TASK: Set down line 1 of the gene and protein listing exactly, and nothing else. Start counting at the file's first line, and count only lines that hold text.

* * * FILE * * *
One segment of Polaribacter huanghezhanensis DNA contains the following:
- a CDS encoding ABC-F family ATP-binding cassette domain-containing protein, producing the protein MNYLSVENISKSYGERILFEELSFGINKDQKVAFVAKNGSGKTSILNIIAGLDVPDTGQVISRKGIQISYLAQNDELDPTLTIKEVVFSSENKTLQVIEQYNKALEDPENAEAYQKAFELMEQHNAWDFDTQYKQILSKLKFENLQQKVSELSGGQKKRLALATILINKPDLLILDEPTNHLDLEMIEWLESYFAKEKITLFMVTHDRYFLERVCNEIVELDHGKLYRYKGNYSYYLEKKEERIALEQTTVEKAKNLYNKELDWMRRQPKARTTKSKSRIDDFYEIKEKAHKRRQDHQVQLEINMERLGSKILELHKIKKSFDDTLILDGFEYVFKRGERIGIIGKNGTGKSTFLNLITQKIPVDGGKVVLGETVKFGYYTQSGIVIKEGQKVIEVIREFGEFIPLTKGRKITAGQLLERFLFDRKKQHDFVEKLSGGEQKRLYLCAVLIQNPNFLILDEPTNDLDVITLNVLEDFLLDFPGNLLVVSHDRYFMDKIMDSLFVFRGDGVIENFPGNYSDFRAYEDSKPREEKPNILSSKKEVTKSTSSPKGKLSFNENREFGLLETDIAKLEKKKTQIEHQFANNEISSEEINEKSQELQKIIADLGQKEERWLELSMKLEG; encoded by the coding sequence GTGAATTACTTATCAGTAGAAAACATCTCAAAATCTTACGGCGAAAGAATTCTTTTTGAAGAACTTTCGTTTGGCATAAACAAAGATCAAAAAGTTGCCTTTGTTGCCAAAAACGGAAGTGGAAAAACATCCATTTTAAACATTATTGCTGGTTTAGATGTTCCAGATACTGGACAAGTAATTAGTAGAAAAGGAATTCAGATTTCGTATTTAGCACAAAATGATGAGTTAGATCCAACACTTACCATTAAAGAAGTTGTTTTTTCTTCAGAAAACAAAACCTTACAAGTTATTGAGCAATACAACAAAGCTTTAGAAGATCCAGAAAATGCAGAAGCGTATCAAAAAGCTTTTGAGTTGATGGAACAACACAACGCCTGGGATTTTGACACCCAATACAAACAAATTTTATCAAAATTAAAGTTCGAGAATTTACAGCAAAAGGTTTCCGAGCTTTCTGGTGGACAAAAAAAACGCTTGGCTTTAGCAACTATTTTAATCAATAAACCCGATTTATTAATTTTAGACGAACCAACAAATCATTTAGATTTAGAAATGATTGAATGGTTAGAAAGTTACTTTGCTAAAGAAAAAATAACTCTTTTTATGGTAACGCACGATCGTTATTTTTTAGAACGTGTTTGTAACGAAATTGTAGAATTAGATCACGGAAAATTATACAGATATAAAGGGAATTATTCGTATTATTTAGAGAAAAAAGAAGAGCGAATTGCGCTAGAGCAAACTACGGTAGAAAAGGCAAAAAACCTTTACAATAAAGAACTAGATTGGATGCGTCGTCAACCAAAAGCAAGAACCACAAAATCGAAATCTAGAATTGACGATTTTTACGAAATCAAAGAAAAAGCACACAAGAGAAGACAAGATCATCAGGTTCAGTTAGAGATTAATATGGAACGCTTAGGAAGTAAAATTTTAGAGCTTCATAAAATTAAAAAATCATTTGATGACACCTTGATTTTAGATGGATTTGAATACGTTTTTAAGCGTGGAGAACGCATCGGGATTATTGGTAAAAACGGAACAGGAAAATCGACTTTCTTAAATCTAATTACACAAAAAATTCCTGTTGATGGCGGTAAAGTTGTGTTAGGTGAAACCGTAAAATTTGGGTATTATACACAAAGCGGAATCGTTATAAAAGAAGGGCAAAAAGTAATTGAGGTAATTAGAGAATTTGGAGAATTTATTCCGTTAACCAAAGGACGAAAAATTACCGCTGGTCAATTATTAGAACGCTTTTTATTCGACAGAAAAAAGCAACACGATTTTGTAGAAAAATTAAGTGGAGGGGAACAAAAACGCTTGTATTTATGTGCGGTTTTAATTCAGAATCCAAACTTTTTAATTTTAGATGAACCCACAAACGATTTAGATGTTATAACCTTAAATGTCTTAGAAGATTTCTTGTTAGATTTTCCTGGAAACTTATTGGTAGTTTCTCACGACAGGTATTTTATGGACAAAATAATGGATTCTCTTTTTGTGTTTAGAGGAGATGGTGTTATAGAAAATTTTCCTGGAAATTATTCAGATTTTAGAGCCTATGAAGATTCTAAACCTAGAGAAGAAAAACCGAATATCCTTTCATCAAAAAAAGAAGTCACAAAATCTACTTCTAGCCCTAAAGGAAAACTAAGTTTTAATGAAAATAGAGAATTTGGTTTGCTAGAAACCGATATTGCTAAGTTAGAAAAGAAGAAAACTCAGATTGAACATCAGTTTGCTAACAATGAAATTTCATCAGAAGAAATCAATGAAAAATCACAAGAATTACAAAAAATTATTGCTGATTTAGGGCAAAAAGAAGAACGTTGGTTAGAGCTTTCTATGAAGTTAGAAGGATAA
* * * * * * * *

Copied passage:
One segment of Polaribacter huanghezhanensis DNA contains the following: